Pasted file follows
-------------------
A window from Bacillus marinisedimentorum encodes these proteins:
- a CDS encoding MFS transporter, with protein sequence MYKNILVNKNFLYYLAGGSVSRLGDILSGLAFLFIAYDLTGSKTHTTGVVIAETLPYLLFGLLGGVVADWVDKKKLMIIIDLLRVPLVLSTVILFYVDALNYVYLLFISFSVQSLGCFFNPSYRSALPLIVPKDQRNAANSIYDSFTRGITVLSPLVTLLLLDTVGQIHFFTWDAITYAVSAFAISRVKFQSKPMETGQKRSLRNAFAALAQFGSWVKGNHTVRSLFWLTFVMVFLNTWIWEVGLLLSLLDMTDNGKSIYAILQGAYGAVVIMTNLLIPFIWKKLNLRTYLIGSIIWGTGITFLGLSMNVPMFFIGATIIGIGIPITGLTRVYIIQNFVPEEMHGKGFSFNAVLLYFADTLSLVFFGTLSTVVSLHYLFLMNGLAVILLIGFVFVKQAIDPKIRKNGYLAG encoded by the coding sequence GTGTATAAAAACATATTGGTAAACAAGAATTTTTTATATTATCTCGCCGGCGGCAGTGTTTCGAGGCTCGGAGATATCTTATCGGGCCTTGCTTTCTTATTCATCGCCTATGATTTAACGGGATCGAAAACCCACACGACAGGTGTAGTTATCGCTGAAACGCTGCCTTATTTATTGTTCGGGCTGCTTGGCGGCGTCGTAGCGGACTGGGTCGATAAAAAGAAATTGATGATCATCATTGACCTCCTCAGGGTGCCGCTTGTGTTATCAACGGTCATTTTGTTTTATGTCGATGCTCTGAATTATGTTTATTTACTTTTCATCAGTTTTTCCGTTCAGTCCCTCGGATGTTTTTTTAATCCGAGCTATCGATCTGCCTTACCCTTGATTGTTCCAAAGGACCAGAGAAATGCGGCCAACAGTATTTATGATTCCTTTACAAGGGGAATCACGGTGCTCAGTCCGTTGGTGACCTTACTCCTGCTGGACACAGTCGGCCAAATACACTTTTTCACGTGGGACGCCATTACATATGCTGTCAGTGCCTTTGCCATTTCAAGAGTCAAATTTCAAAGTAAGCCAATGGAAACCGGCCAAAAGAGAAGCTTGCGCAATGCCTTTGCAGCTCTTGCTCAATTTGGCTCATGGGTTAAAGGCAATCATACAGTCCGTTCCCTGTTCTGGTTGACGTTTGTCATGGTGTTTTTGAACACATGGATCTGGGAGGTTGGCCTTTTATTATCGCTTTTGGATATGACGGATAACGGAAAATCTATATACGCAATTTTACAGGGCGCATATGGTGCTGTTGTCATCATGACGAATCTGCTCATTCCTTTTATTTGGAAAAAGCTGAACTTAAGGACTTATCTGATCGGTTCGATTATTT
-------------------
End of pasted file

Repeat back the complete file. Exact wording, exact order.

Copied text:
A window from Bacillus marinisedimentorum encodes these proteins:
- a CDS encoding MFS transporter, with protein sequence MYKNILVNKNFLYYLAGGSVSRLGDILSGLAFLFIAYDLTGSKTHTTGVVIAETLPYLLFGLLGGVVADWVDKKKLMIIIDLLRVPLVLSTVILFYVDALNYVYLLFISFSVQSLGCFFNPSYRSALPLIVPKDQRNAANSIYDSFTRGITVLSPLVTLLLLDTVGQIHFFTWDAITYAVSAFAISRVKFQSKPMETGQKRSLRNAFAALAQFGSWVKGNHTVRSLFWLTFVMVFLNTWIWEVGLLLSLLDMTDNGKSIYAILQGAYGAVVIMTNLLIPFIWKKLNLRTYLIGSIIWGTGITFLGLSMNVPMFFIGATIIGIGIPITGLTRVYIIQNFVPEEMHGKGFSFNAVLLYFADTLSLVFFGTLSTVVSLHYLFLMNGLAVILLIGFVFVKQAIDPKIRKNGYLAG encoded by the coding sequence GTGTATAAAAACATATTGGTAAACAAGAATTTTTTATATTATCTCGCCGGCGGCAGTGTTTCGAGGCTCGGAGATATCTTATCGGGCCTTGCTTTCTTATTCATCGCCTATGATTTAACGGGATCGAAAACCCACACGACAGGTGTAGTTATCGCTGAAACGCTGCCTTATTTATTGTTCGGGCTGCTTGGCGGCGTCGTAGCGGACTGGGTCGATAAAAAGAAATTGATGATCATCATTGACCTCCTCAGGGTGCCGCTTGTGTTATCAACGGTCATTTTGTTTTATGTCGATGCTCTGAATTATGTTTATTTACTTTTCATCAGTTTTTCCGTTCAGTCCCTCGGATGTTTTTTTAATCCGAGCTATCGATCTGCCTTACCCTTGATTGTTCCAAAGGACCAGAGAAATGCGGCCAACAGTATTTATGATTCCTTTACAAGGGGAATCACGGTGCTCAGTCCGTTGGTGACCTTACTCCTGCTGGACACAGTCGGCCAAATACACTTTTTCACGTGGGACGCCATTACATATGCTGTCAGTGCCTTTGCCATTTCAAGAGTCAAATTTCAAAGTAAGCCAATGGAAACCGGCCAAAAGAGAAGCTTGCGCAATGCCTTTGCAGCTCTTGCTCAATTTGGCTCATGGGTTAAAGGCAATCATACAGTCCGTTCCCTGTTCTGGTTGACGTTTGTCATGGTGTTTTTGAACACATGGATCTGGGAGGTTGGCCTTTTATTATCGCTTTTGGATATGACGGATAACGGAAAATCTATATACGCAATTTTACAGGGCGCATATGGTGCTGTTGTCATCATGACGAATCTGCTCATTCCTTTTATTTGGAAAAAGCTGAACTTAAGGACTTATCTGATCGGTTCGATTATTT